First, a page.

Those who wish to see Trudeau remain in power and those who wish to see Scheer kept far away from it would best be reminded that pride goeth before the fall.

      • Robert White says:

        I am very supportive of Mr. Scheer as I believe he has the people & leadership skills necessary to lead, but he has no chance against Trudeau’s incumbent status as most incumbents win and challengers lose with a high degree of probability.

        Statistically, Scheer has no possible chance of beating Trudeau.

        Any notion that he could beat Trudeau is too silly.

        I am an Anglican, and know the King James Bible front-to-back in my sleep. I have no pride in anything as I am devoid of pride and always have been.

        I graduated from university saddled with unserviceable debt and wound up completely bankrupt for life. I am subsisting on Anti-social Assistance and have next to no possessions. In brief, when I look into the mirror in the morning whilst brushing the few remaining teeth I have left I have no sense of ‘pride’ whatsoever.

        Living on less than $10,000 per year in Canada’s capital where the federal government typically pays the average worker six figures is most assuredly a lesson in humility as opposed to pride.

        RW

      • Fred from BC says:

        “Oh, good gravy! Is this post meant to be a parody of an over-confident Liberal?”

        Nope, it’s just Robert…always trying too hard…

  11. Gord Tulk says:

    The greens are sexist, pro-ghetto, anti-justice, plays favorites, want us all to be poorer, want proportional rep to paralyze change and May is an erratic fraud.

    • Walter says:

      True, but the media likes them so they are portrayed as a viable party.

    • The Doctor says:

      I think it’s true that if any other leader of any other party had done that cringeworthy drunken gong-show meltdown that may did at the PPG dinner, their political career would have been over. At the very least, not party leader anymore. But May gets a free pass.

  12. Gord Tulk says:

    For you greenies out there – here is an outstanding article on energy consumption and technology.

    https://www.realclearenergy.org/articles/2018/12/11/energy_and_the_information_infrastructure_part_3_the_digital_engines_of_innovation_jevons_delicious_paradox_110368.html

    It explains Jevon’s paradox. To wit the more energy efficient something becomes THE MORE energy gets consumed. According to an expert friend this is already starting to happening in LED lights and is set to explode energy consumption.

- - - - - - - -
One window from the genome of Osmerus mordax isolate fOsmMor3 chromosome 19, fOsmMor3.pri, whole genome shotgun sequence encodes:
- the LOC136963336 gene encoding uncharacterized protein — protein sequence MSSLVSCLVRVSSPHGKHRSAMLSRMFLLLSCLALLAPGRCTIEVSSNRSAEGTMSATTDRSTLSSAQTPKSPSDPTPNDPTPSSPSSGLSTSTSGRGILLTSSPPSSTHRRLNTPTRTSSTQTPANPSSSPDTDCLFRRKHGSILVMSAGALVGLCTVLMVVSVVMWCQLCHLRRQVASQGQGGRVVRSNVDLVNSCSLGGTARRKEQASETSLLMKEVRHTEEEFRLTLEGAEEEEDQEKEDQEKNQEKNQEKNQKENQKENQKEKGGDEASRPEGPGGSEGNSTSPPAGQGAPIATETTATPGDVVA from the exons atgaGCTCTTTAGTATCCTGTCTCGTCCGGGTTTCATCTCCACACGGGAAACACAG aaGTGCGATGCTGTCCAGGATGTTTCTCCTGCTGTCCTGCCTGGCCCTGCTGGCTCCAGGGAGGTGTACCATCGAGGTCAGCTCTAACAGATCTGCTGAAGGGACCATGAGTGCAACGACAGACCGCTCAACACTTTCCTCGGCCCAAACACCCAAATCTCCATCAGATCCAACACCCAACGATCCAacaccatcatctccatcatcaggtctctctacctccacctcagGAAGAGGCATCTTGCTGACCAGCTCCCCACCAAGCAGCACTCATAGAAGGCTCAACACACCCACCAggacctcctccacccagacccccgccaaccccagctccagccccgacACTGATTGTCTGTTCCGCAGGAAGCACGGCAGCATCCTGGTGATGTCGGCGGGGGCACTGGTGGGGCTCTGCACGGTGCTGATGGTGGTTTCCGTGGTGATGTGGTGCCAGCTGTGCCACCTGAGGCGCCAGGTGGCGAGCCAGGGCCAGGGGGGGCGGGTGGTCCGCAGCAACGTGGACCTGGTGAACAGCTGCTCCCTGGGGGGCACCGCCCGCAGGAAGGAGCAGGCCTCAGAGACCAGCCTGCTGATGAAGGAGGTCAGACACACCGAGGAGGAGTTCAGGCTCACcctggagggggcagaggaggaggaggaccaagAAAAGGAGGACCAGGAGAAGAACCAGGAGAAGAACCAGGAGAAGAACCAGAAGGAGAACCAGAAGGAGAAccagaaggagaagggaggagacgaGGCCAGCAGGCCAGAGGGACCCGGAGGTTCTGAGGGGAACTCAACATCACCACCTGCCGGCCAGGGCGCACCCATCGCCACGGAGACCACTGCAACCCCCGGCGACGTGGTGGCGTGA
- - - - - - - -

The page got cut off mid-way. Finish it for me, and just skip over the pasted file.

Thus the only way to reduce energy consumption is to have negative economic growth. And negative economic growth is bad for the environment. So greenies you have a choice – lower carbon dioxide production or a cleaner environment. You can’t have both.

  13. Steve T says:

    The Greens benefit from what all rump parties enjoy; that is, the freedom to not be particularly challenged in the media or the public eye. They know they will never be in power or opposition, and they have no (federal) record to be critiqued on.

    If the Greens faced the questioning and scrutiny of the CPC, Libs, or NDP, their incompetence and lack of depth would shine brightly.

    • Fred from BC says:

      Yeah, same thing the NDP used to enjoy (and still does, to some extent). I’ll never forget the little bantam rooster Jack Layton in that one televised debate where he pointed at the Liberal and the Conservative squabbling and proudly proclaimed that “this is why nothing ever gets done in Canada!” (or words to that effect).

      The news media subsequently declared Layton to be the ‘winner’ of that debate, didn’t they?

      Wasn’t long after that, that I stopped watching the debates entirely; once Elizabeth May was allowed in, there was really no point. I much prefer the American format, frankly: show me *only* the two people who could possibly form government, let them elaborate on their policies and demonstrate why they are better than the alternative.Let them confront each other and defend themselves as concisely and eloquently as possible. Don’t give me the SCREECHING GONG SHOW that we have here in Canada, where everyone yells all at once and the loudest one wins (or the most sarcastic one, sometimes).

      Let the fringe parties duke it out with the NDP in a separate debate, please. Government is too important to play games with.

      • B E says:

        Perhaps too much importance is placed on debates altogether. The candidates know that they aren’t there for serious debate, just to push lines that they hope get repeated in the media. Elections are supposed to be decided on policies so I can’t tell what debates really add.